Organizational Design and Structure
For performance organization to be efficient, it must be based on a vertical organizational structure for the strategy formulation and decision-making to be accomplished by the top executives. This is then passed down the vertical hierarchical chain to be taken care of by lower workers within the organization or company. Due to this type of structure, all the control of the information that is used to complete any and all necessary tasks in order to obtain the goals of the organization sits with the upper management. The vertical or “top-down” management procedures are drastically different from the procedures followed within the horizontal management option. Both rely highly on information sharing within the organization however, the means in which the information is shared is very different between the two. A horizontal structure allows for the shared information to more both easier and quicker between staff and departments. The way the information is shared as well as the ease and speed with which it is shared is important to how the duties will be delegated and completed as well as the time it will take for these actions to be concluded. (Daft, 2010) Sharing information is a key factor utilized within a learning organization and the employees play a very important role in this type of organization. Without the proper procedures put in place to ensure this process runs smoothly, there is a high possibility of failure within the company. It is very important for all employees involved to hold the same information as well as mindset to work together as a team. Stakeholders in for profit and nonprofit organizations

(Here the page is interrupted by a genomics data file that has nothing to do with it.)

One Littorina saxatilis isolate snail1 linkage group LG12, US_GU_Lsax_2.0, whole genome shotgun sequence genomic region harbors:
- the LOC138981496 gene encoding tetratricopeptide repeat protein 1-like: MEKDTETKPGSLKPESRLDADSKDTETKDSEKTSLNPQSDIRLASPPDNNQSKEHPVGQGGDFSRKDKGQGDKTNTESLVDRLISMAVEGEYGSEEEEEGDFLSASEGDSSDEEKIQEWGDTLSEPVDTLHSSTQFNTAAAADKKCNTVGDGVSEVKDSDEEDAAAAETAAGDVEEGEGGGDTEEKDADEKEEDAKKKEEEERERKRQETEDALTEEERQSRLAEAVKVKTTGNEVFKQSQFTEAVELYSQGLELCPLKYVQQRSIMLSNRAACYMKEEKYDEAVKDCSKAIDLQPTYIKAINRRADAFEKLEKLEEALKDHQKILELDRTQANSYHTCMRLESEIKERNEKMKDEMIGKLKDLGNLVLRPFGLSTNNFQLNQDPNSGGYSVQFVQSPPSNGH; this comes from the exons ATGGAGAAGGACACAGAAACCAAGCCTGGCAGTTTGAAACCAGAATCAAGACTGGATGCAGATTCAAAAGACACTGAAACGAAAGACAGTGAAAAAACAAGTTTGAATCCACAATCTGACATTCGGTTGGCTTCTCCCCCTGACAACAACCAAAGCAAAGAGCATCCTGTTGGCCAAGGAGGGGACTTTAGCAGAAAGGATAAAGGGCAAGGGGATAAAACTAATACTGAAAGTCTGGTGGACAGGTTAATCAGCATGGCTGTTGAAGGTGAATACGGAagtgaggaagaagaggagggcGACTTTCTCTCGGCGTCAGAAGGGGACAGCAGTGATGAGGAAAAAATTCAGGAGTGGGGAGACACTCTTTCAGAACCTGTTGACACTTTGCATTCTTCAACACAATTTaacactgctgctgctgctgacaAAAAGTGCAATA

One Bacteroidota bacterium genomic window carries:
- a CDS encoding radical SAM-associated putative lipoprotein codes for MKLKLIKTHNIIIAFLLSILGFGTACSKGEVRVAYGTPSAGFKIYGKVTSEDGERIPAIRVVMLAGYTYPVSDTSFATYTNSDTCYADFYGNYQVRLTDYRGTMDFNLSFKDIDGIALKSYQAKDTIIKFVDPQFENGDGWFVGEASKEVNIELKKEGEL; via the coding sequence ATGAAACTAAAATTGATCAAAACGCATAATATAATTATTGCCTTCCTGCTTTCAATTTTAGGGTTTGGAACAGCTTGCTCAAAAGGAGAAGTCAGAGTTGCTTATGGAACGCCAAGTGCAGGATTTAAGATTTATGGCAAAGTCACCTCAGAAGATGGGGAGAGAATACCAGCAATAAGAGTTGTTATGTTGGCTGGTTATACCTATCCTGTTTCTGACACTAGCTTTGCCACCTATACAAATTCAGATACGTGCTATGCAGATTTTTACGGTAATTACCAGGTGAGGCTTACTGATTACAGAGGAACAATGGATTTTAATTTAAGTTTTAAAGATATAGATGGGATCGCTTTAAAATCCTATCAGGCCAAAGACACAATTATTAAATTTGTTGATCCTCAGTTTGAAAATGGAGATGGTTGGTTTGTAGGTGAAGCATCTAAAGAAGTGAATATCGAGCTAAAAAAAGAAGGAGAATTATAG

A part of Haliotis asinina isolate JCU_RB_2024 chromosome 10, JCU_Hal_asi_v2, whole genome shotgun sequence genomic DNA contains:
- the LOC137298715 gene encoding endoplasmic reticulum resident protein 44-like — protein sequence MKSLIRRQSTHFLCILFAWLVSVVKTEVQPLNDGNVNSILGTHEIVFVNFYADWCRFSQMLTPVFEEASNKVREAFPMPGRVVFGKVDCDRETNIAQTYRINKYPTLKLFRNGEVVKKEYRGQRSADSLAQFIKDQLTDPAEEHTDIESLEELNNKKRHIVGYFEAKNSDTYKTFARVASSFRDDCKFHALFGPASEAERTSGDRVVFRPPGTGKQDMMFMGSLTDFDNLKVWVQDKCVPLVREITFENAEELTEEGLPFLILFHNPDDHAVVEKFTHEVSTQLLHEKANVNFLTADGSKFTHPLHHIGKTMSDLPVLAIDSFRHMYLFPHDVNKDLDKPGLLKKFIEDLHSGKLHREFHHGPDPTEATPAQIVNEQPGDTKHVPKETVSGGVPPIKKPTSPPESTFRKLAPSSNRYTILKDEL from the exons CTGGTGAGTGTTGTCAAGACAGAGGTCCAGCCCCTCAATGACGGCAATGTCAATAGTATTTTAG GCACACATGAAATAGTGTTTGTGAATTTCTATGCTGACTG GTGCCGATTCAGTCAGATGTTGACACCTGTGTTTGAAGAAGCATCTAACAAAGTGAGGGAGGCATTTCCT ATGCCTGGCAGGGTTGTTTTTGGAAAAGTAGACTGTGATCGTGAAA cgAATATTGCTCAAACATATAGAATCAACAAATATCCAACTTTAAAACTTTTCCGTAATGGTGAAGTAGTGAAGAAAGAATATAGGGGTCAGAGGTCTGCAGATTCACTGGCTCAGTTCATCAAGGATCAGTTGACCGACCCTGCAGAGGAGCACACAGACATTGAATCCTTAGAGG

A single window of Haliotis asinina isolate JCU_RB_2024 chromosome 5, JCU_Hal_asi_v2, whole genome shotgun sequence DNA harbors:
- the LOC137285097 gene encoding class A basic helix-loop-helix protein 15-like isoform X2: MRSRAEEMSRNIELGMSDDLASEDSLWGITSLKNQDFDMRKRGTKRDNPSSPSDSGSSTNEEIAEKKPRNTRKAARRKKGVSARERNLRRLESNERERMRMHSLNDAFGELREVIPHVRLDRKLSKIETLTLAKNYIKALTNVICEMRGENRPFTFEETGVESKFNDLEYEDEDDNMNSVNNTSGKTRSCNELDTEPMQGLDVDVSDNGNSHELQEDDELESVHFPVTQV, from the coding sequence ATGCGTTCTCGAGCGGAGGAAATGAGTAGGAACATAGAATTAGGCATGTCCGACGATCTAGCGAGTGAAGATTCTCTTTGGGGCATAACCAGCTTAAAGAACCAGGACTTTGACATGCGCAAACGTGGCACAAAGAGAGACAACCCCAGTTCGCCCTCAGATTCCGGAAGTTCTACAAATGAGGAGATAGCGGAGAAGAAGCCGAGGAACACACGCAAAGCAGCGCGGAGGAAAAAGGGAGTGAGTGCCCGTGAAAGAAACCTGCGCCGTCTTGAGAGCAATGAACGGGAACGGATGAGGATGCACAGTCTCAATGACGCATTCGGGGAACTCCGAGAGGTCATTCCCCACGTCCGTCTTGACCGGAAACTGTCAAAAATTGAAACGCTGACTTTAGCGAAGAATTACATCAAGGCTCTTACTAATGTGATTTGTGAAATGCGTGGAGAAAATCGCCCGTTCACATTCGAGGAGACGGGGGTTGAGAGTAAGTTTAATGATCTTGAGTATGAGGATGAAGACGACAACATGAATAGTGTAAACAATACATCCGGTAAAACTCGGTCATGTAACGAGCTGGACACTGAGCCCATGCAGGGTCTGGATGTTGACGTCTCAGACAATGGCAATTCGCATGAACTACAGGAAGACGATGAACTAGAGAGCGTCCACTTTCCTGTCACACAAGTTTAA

A stakeholder is described in the textbook as any individual that holds invested interest in an organization or has influence over the decisions made within an organization. (Daft, 2010) There are many differences in the way nonprofit business are ran versus for profit businesses that could affect a stakeholders decision between one or the other that could affect a stakeholders expectations. An individual that is a stakeholder for a for-profit company would have the expectation of a return on their investment within the company whereas an investor in a non-profit company would not be expecting a financial return on his investment but rather a return to those affect by the purpose of the organization. For example, an investor in an animal rescue organization would expect their investment to be used to protect said animals whereas an investor in a stock or bond through a bank would expect to gain money on their investment. Managers if non-profit companies are required to pay closer attention to the operations within the business especially when they are directly linked to a stakeholder’s investment. Another issue that managers of non-profit organizations face is the close scrutiny by the government because of their assistance to the organization. Business managers for for-profit companies know the expectations of a stakeholder is to receive monetary gain from their investment whereas managers of non-profit organizations may not be sure what the stakeholder expects to gain from their investment and may not be able to provide the expectation because of extenuating circumstances that affect non-profits functioning. Stakeholders desire to see the managers of any company they plan to invest in display the ability to provide efficient performance strategies within the company in order to feel secure in their investment. Before making an investment, the individual wants to be informed of what they are investing in in order to make an informed decision whether they are investing in a non-profit to help the organization provide for the needs and goals of the company or in a for-profit company with the expectation of a return on their investment. With this being said, mangers of non-profits are faced with more challenges and therefore must be more focused and attending to their...
References: Daft, R. (2010). Organizational Theory and Design (11th ed.). Mason, OH: Centage Learning.
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